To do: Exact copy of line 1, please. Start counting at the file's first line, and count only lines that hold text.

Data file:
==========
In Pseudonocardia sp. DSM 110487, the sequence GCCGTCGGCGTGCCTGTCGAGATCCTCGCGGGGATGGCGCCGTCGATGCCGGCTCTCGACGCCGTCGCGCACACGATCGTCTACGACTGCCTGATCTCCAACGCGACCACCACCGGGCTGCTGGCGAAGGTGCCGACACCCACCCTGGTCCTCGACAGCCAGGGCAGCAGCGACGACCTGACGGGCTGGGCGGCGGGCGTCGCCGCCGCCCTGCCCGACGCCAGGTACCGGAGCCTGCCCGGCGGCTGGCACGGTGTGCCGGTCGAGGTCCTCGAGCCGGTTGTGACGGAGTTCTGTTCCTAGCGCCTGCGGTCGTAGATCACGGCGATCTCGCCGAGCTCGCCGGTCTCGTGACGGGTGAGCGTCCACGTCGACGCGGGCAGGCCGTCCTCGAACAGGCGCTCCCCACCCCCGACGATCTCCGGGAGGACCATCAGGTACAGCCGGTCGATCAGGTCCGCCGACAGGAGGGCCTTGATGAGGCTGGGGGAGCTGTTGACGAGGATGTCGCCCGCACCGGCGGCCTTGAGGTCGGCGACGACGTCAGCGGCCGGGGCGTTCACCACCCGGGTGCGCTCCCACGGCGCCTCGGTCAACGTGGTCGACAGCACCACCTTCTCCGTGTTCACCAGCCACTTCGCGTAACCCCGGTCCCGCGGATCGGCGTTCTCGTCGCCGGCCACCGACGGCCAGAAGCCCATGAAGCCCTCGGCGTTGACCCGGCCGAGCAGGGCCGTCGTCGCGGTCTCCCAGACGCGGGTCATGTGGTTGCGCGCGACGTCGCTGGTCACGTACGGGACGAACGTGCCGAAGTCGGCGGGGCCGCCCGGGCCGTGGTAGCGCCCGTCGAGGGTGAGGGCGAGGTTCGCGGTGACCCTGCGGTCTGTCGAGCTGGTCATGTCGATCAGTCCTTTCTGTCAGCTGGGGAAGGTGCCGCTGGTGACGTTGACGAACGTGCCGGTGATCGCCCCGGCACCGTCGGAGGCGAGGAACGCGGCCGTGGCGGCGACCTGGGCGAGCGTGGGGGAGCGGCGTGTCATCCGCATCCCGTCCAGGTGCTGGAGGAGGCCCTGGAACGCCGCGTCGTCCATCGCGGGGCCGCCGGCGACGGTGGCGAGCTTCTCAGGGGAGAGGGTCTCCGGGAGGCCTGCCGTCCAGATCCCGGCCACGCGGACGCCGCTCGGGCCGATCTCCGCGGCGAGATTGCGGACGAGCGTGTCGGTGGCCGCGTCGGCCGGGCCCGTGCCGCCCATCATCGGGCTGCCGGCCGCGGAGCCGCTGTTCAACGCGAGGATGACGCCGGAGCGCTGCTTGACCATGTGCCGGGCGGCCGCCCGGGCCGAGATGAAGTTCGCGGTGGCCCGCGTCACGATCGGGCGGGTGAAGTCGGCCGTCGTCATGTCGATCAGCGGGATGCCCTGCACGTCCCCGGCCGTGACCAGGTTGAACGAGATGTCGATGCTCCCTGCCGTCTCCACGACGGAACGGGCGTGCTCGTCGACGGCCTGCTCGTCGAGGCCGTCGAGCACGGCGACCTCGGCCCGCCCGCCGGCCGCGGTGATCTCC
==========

In Pseudonocardia sp. DSM 110487, the sequence GCCGTCGGCGTGCCTGTCGAGATCCTCGCGGGGATGGCGCCGTCGATGCCGGCTCTCGACGCCGTCGCGCACACGATCGTCTACGACTGCCTGATCTCCAACGCGACCACCACCGGGCTGCTGGCGAAGGTGCCGACACCCACCCTGGTCCTCGACAGCCAGGGCAGCAGCGACGACCTGACGGGCTGGGCGGCGGGCGTCGCCGCCGCCCTGCCCGACGCCAGGTACCGGAGCCTGCCCGGCGGCTGGCACGGTGTGCCGGTCGAGGTCCTCGAGCCGGTTGTGACGGAGTTCTGTTCCTAGCGCCTGCGGTCGTAGATCACGGCGATCTCGCCGAGCTCGCCGGTCTCGTGACGGGTGAGCGTCCACGTCGACGCGGGCAGGCCGTCCTCGAACAGGCGCTCCCCACCCCCGACGATCTCCGGGAGGACCATCAGGTACAGCCGGTCGATCAGGTCCGCCGACAGGAGGGCCTTGATGAGGCTGGGGGAGCTGTTGACGAGGATGTCGCCCGCACCGGCGGCCTTGAGGTCGGCGACGACGTCAGCGGCCGGGGCGTTCACCACCCGGGTGCGCTCCCACGGCGCCTCGGTCAACGTGGTCGACAGCACCACCTTCTCCGTGTTCACCAGCCACTTCGCGTAACCCCGGTCCCGCGGATCGGCGTTCTCGTCGCCGGCCACCGACGGCCAGAAGCCCATGAAGCCCTCGGCGTTGACCCGGCCGAGCAGGGCCGTCGTCGCGGTCTCCCAGACGCGGGTCATGTGGTTGCGCGCGACGTCGCTGGTCACGTACGGGACGAACGTGCCGAAGTCGGCGGGGCCGCCCGGGCCGTGGTAGCGCCCGTCGAGGGTGAGGGCGAGGTTCGCGGTGACCCTGCGGTCTGTCGAGCTGGTCATGTCGATCAGTCCTTTCTGTCAGCTGGGGAAGGTGCCGCTGGTGACGTTGACGAACGTGCCGGTGATCGCCCCGGCACCGTCGGAGGCGAGGAACGCGGCCGTGGCGGCGACCTGGGCGAGCGTGGGGGAGCGGCGTGTCATCCGCATCCCGTCCAGGTGCTGGAGGAGGCCCTGGAACGCCGCGTCGTCCATCGCGGGGCCGCCGGCGACGGTGGCGAGCTTCTCAGGGGAGAGGGTCTCCGGGAGGCCTGCCGTCCAGATCCCGGCCACGCGGACGCCGCTCGGGCCGATCTCCGCGGCGAGATTGCGGACGAGCGTGTCGGTGGCCGCGTCGGCCGGGCCCGTGCCGCCCATCATCGGGCTGCCGGCCGCGGAGCCGCTGTTCAACGCGAGGATGACGCCGGAGCGCTGCTTGACCATGTGCCGGGCGGCCGCCCGGGCCGAGATGAAGTTCGCGGTGGCCCGCGTCACGATCGGGCGGGTGAAGTCGGCCGTCGTCATGTCGATCAGCGGGATGCCCTGCACGTCCCCGGCCGTGACCAGGTTGAACGAGATGTCGATGCTCCCTGCCGTCTCCACGACGGAACGGGCGTGCTCGTCGACGGCCTGCTCGTCGAGGCCGTCGAGCACGGCGACCTCGGCCCGCCCGCCGGCCGCGGTGATCTCC